The snowpack in the Okanagan is 208 per cent of normal, the highest since 1980.—Image: Thinkstock

Flooding fears grow across B.C.

Flood threat increases in many areas as upper level snowpacks reach record levels

With snowpacks very high in many areas of the province—including the southern Interior where they are more than double the normal accumulations—provincial authorities are bracing for more flooding as warm weather and rain are in the immediate forecast.

“Generally speaking (the snowpack across B.C.) is well above normal,” said Dave Campbell of the B.C. River Forecast Centre Monday in a conference call with reporters Monday.

“There has been melting—even in the upper elevations—at a rapid rate.”

Campbell said while the average B.C. snowpack is 168 per cent above normal, areas such as the Okanagan (208 per cent above normal), the Boundary (238 per cent), the Similkameen (210 per cent), the Nicola (204 per cent) and even the Upper Fraser West area west of Prince George (264 per cent) have seen historic highs. The Okanagan amount is the highest observed since 1980.

“Extremely high snow packs (greater than 150 per cent of normal) in the Nicola, Similkameen, Okanagan, Boundary, Kootenay and Upper Fraser West are indicating significant flood risks this year, and in many of these areas flooding is already occurring,” said the centre in its latest report issued Monday prior to the conference call.

Campbell said in low- to mid-level elevations, snowmelt has been rapid over the last few weeks causing creeks to fill and in some cases flood.

In the Okanagan, in preparation, provincial authorities have been releasing water from Okanagan Lake for the last month fearing a repeat of last year’s flooding when the lake rose to 72 centimetres above what is known as “full pool.”

Shaun Reimer, section head of Public Safety and Protection in the Thompson Okanagan, said while the increased outflow through the damn in Penticton currently has the lake at 62 centimetres below full pool, information he received Monday indicated a lot more water is expected to enter the lake between now and the end of July. And that, he said, could take the lake level to between 12 and 20 centimetres above full pool later this spring.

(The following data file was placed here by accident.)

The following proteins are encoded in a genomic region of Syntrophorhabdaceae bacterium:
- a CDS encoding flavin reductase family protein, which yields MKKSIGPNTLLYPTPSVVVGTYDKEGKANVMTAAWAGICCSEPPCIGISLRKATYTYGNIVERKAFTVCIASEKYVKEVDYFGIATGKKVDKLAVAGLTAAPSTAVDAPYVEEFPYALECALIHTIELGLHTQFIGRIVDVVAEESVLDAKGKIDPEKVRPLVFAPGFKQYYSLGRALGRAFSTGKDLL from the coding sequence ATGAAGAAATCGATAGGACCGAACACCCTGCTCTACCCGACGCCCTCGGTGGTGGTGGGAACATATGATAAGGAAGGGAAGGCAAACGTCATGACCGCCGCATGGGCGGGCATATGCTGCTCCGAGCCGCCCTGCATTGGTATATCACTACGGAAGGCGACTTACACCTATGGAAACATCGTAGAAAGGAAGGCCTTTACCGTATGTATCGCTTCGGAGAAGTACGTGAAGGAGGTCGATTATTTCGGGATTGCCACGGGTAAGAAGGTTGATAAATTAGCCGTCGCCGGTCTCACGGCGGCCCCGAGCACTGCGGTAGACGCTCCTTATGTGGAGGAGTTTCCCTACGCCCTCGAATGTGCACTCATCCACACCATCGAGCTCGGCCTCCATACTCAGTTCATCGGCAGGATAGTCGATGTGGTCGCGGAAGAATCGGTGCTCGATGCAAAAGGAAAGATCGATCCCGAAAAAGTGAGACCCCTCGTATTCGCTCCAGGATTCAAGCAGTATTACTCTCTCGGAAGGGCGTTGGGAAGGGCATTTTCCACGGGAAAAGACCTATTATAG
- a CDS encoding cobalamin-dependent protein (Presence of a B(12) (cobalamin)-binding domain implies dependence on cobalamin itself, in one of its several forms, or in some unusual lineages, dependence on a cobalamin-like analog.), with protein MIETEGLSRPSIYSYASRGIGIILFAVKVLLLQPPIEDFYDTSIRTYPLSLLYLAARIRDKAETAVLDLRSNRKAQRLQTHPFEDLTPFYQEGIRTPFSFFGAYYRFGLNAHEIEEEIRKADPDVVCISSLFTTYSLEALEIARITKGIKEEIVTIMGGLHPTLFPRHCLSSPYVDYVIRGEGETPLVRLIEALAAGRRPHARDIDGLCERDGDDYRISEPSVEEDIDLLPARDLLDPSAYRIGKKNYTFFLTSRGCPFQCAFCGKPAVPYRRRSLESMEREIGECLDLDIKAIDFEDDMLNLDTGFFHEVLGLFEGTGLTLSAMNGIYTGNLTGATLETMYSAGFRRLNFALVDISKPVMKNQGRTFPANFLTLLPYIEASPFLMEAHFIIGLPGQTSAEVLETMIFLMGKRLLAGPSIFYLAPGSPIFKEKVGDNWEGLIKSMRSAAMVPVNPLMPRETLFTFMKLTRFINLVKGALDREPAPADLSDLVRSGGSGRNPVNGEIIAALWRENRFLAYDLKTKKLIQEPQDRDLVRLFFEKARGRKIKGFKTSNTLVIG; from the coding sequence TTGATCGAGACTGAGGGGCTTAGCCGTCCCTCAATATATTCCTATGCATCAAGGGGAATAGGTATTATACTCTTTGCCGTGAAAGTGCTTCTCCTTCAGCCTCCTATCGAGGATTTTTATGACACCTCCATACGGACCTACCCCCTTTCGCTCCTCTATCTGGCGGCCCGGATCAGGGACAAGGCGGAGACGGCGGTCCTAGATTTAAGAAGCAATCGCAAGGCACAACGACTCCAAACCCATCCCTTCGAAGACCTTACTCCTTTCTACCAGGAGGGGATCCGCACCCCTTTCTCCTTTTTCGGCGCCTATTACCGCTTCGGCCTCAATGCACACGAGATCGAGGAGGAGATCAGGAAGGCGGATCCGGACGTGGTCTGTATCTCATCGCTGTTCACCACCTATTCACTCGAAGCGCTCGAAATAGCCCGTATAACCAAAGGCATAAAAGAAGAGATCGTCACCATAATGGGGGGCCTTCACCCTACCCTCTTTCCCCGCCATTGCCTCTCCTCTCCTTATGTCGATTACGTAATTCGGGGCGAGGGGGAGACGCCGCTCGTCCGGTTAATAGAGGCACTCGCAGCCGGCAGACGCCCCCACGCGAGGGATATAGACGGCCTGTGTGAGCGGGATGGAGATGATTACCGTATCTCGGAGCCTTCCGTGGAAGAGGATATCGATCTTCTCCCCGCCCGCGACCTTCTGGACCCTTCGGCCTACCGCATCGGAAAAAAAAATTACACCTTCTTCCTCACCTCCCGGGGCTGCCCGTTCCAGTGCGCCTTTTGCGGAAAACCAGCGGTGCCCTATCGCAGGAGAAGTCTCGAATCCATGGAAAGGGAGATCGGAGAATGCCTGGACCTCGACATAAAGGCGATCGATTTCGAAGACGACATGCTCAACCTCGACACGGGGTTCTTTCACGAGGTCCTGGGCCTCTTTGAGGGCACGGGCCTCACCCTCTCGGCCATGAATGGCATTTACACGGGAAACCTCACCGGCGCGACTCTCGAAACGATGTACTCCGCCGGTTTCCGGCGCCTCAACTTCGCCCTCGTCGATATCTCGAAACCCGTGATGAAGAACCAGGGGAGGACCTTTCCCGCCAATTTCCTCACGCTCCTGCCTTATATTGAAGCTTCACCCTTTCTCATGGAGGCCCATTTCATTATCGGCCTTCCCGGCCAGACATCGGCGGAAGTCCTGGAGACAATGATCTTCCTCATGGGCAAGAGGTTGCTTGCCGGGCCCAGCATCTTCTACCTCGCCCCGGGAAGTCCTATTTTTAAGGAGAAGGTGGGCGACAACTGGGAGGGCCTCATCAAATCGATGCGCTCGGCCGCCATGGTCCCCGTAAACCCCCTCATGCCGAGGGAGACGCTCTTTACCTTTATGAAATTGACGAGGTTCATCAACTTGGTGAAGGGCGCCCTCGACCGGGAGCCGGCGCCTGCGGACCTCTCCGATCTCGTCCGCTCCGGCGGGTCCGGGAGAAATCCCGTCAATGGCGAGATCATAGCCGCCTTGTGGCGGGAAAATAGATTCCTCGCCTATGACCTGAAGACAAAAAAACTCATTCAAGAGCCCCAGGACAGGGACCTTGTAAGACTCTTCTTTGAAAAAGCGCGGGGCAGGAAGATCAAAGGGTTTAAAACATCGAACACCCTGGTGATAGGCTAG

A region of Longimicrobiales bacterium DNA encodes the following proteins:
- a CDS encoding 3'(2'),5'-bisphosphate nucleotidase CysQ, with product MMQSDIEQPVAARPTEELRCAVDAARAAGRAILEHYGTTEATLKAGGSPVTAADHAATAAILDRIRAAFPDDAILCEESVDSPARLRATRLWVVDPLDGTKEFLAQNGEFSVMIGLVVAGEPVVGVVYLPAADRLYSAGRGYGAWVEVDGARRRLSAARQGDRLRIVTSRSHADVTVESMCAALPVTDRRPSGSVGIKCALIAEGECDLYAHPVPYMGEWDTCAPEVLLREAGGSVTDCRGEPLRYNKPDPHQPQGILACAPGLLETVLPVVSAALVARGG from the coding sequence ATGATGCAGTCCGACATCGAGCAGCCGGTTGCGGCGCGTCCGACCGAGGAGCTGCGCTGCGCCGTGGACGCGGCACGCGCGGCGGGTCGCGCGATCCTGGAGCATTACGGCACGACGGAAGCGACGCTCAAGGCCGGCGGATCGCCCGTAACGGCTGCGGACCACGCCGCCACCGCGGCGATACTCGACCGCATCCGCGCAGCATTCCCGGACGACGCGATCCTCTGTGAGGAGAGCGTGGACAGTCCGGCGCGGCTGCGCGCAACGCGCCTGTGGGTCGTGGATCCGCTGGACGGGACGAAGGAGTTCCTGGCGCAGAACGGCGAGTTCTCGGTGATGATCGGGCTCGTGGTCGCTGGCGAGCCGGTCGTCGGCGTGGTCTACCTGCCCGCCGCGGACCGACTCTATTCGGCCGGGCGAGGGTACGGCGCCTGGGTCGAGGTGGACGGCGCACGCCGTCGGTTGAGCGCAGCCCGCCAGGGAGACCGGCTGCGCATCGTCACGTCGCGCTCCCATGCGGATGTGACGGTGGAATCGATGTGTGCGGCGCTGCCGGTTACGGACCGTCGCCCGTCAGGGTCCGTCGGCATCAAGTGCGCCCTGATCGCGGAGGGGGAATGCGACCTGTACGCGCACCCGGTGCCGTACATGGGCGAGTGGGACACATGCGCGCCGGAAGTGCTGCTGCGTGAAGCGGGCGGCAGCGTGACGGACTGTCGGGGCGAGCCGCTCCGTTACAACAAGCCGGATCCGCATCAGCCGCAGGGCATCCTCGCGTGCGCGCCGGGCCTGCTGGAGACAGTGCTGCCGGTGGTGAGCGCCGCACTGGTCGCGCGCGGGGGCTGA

He said because of concerns with the amount of water flowing into the Okanagan River from tributaries between the dam in Penticton and Oliver, the outflow from Okanagan Lake has been temporarily reduced.

Reimer said that discharge will be ramped up again in a few weeks and to compensate for the current reduction, the outflows will have to be even greater than they were in recent weeks.

With the large amount of snow in the mountains, Reimer said he’s more concerned now then he was a few weeks ago,but predicted the area will not see the same situation as last year given the water that has already been released from Okanagan Lake.

Meanwhile, other areas of the province are also a concern for authorities. The Nicola Lake near Merritt is approaching full pools and areas of the Kootenay and around Prince George could be at the risk of flooding mid- and high-level snow melts quickly with the warm weather.

A total of 13 regional emergency operations centres have been opened across the province, with B.C. First Nations opening 10 more said Chris Duffy, executive director of programs with Emergency Management BC. Seventeen states of local emergency have been declared in municipalities and regional districts across B.C. in addition to eight by B.C. aboriginal bands band councils. Twenty-one evacuation alerts affecting 187 homes have been issued as well as 22 evacuation alerts affecting 555 homes.

Duffy said two million sandbags have been distributed across the province and several sandbag filing machines are now in use across B.C, many of them in the Okanagan.The province has even borrowed some from Saskatchewan.

One hundred and fifty B.C. Wildfire firefighters have been deployed to help and a kilometre of gabian dam and 10 kilometres of tiger dam have also been provided to B.C. communities for flood prevention.

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